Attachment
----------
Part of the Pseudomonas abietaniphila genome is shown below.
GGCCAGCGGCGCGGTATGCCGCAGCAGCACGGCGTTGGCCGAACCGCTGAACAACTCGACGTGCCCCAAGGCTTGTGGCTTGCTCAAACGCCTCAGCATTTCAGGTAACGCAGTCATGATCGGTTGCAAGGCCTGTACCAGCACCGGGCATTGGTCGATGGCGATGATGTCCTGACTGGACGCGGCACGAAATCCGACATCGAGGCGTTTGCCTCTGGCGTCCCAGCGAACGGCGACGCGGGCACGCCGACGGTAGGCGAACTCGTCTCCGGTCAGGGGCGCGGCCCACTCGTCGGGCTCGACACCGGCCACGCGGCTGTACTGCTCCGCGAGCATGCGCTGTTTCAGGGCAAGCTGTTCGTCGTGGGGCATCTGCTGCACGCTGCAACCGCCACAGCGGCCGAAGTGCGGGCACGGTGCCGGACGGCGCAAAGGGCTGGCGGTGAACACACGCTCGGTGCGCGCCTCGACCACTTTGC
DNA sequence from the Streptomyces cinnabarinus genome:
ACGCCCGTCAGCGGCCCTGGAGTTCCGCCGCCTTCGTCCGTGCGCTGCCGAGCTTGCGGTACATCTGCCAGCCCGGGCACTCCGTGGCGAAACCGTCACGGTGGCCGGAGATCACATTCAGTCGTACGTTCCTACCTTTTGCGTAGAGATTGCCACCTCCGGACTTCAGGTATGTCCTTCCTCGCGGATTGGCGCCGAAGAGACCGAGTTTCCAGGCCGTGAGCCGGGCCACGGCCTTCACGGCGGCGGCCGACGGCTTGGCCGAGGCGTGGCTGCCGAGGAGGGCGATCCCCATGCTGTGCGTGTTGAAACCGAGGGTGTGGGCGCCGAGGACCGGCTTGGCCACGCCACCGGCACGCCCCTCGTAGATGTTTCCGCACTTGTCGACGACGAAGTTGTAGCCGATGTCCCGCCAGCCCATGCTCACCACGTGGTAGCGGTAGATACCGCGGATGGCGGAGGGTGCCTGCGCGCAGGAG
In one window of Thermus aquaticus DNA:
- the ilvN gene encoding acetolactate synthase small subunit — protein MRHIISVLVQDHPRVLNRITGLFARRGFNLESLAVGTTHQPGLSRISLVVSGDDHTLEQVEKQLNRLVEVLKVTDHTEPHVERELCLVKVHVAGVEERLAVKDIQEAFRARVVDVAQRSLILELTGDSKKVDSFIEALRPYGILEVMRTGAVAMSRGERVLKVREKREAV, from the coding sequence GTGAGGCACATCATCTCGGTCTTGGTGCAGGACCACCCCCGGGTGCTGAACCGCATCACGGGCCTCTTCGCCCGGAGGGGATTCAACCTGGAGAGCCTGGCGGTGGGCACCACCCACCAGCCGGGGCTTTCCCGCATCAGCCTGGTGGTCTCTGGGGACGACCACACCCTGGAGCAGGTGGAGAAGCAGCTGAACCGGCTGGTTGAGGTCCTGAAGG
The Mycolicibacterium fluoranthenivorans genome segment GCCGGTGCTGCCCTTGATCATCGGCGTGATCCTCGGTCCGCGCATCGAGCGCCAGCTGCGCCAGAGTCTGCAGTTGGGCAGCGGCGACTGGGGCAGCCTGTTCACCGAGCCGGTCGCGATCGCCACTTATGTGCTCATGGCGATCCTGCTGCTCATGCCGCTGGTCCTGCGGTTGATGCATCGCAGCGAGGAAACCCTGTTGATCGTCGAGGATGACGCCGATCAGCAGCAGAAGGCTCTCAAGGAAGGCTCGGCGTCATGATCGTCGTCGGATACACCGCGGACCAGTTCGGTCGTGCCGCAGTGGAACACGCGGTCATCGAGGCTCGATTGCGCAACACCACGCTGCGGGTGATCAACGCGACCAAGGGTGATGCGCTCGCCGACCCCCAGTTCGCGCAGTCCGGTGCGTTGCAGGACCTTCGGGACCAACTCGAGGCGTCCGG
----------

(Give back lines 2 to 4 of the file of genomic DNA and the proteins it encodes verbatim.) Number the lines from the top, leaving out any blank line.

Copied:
GGCCAGCGGCGCGGTATGCCGCAGCAGCACGGCGTTGGCCGAACCGCTGAACAACTCGACGTGCCCCAAGGCTTGTGGCTTGCTCAAACGCCTCAGCATTTCAGGTAACGCAGTCATGATCGGTTGCAAGGCCTGTACCAGCACCGGGCATTGGTCGATGGCGATGATGTCCTGACTGGACGCGGCACGAAATCCGACATCGAGGCGTTTGCCTCTGGCGTCCCAGCGAACGGCGACGCGGGCACGCCGACGGTAGGCGAACTCGTCTCCGGTCAGGGGCGCGGCCCACTCGTCGGGCTCGACACCGGCCACGCGGCTGTACTGCTCCGCGAGCATGCGCTGTTTCAGGGCAAGCTGTTCGTCGTGGGGCATCTGCTGCACGCTGCAACCGCCACAGCGGCCGAAGTGCGGGCACGGTGCCGGACGGCGCAAAGGGCTGGCGGTGAACACACGCTCGGTGCGCGCCTCGACCACTTTGC
DNA sequence from the Streptomyces cinnabarinus genome:
ACGCCCGTCAGCGGCCCTGGAGTTCCGCCGCCTTCGTCCGTGCGCTGCCGAGCTTGCGGTACATCTGCCAGCCCGGGCACTCCGTGGCGAAACCGTCACGGTGGCCGGAGATCACATTCAGTCGTACGTTCCTACCTTTTGCGTAGAGATTGCCACCTCCGGACTTCAGGTATGTCCTTCCTCGCGGATTGGCGCCGAAGAGACCGAGTTTCCAGGCCGTGAGCCGGGCCACGGCCTTCACGGCGGCGGCCGACGGCTTGGCCGAGGCGTGGCTGCCGAGGAGGGCGATCCCCATGCTGTGCGTGTTGAAACCGAGGGTGTGGGCGCCGAGGACCGGCTTGGCCACGCCACCGGCACGCCCCTCGTAGATGTTTCCGCACTTGTCGACGACGAAGTTGTAGCCGATGTCCCGCCAGCCCATGCTCACCACGTGGTAGCGGTAGATACCGCGGATGGCGGAGGGTGCCTGCGCGCAGGAG